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Red List


Red lists are lists of animal, plant and fungi species, plant communities, habitats and habitat complexes that are either extinct, have disappeared or are threatened.

These scientific reports document the threat status for a given area and assess the level of threat based on stock size and stock development.

Red Lists...

  • serve to inform the general public about endangered species and habitats,
  • provide a readily available reference for spatial and environment-related planning,
  • highlight the need for nature conservation measures,
  • push nature conservation up the policy agenda,
  • are a source of data concerning legislative measures and international Red Lists,
  • serve in coordinating international nature conservation activities,
  • serve in checking the degree of implementation of the National Biodiversity Strategy and,
  • highlight the areas in which further research is necessary.

Red lists are usually published by nature conservation agencies. For Germany, the Red Lists published by the federal government and each of the sixteen federal states (Länder) are of particular importance.

In October 2020, BfN published the first Red List (Mammals) of the German “Red List of animals, plants and fungi” (2020ff) as Vol. 170 (2) of the "Naturschutz und Biologische Vielfalt" (Nature Conservation and Biodiversity) publication series.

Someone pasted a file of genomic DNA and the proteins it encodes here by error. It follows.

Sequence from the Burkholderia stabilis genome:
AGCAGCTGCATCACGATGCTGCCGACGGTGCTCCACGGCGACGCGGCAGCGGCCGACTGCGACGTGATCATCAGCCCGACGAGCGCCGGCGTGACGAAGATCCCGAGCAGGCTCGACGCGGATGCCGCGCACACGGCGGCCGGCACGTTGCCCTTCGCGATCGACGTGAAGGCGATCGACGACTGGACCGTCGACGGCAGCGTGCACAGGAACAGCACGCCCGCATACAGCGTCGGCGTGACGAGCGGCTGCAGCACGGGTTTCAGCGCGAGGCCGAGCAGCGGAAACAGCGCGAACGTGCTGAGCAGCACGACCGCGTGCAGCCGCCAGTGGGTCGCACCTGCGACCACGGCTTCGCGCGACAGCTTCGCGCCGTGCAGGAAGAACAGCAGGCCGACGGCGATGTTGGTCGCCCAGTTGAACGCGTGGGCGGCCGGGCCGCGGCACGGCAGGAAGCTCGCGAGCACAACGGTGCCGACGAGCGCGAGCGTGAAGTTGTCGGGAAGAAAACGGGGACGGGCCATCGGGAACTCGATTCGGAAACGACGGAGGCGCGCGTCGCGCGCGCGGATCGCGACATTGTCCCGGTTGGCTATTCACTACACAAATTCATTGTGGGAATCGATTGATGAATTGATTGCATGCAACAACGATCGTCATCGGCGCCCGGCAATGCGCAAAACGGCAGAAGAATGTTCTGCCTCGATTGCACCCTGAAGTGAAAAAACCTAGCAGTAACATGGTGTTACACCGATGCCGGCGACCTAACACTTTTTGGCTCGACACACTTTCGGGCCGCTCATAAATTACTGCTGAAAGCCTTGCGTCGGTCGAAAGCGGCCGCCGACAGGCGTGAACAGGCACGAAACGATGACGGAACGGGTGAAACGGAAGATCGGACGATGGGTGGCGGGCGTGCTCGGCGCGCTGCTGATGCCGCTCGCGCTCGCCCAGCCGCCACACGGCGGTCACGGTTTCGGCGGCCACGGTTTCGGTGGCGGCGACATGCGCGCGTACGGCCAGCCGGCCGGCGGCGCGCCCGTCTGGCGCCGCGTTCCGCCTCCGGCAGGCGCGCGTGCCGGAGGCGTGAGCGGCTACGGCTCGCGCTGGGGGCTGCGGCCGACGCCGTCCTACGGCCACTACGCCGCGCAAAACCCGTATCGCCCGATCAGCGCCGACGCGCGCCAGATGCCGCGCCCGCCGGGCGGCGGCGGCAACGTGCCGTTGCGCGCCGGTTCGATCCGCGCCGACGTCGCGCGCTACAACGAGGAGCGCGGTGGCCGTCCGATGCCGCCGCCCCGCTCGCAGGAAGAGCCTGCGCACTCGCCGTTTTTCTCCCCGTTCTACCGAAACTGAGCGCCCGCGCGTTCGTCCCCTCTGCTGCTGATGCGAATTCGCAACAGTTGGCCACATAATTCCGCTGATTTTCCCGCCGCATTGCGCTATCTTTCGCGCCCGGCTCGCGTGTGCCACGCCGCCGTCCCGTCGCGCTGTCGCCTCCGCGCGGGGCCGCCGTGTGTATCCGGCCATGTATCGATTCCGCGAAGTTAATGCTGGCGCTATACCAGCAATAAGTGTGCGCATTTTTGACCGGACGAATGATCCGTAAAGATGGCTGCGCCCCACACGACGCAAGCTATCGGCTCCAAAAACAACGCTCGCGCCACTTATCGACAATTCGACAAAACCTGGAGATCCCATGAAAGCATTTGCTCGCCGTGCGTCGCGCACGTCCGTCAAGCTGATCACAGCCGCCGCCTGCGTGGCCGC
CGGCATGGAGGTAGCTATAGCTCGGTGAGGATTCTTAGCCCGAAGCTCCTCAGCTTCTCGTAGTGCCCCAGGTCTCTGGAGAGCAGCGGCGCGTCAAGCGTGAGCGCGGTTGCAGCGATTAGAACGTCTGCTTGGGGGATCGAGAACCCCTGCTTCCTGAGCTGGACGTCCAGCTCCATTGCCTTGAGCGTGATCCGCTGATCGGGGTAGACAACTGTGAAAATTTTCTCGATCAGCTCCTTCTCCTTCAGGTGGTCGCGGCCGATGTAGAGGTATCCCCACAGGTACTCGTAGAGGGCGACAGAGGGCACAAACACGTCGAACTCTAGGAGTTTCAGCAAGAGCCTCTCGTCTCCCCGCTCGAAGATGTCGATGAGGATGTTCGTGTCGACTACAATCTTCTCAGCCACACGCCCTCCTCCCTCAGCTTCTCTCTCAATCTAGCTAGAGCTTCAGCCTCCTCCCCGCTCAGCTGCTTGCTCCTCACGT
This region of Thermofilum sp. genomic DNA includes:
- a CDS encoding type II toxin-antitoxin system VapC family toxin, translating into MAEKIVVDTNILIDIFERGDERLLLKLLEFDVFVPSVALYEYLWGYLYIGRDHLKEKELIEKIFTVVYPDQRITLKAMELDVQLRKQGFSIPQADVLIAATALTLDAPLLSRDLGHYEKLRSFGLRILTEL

The following volumes of the German “Red List of threatened animals, plants and fungi” (2009ff) have been published so far: Volume 70 (1) (Vertebrates – see assessment), Vol. 70 (2) (Marine organisms), Vol. 70 (3) (Invertebrates Part 1), Vol. 70 (4) (Invertebrates Part 2), Vol. 70 (6) (Fungi – Part 2), Vol. 70 (7) (Plants), and Vol. 70 (8) (Fungi – Part 1). The lists use the revised methodology (see “Further Development of the Red Lists”).

Red Lists of threatened species

An increased need for additional information, the ongoing threatened status of certain species and ecosystems and the need to fulfil national obligations under international treaties (the Habitats Directive, the Rio Convention, the Ramsar Convention, the Bonn Convention, etc.) all support the need for further development of the Red Lists.

Further development of the Red Lists

BfN publications with order information as well as more Red List related publications.

Red List Publications

Last Change: 29/06/2021

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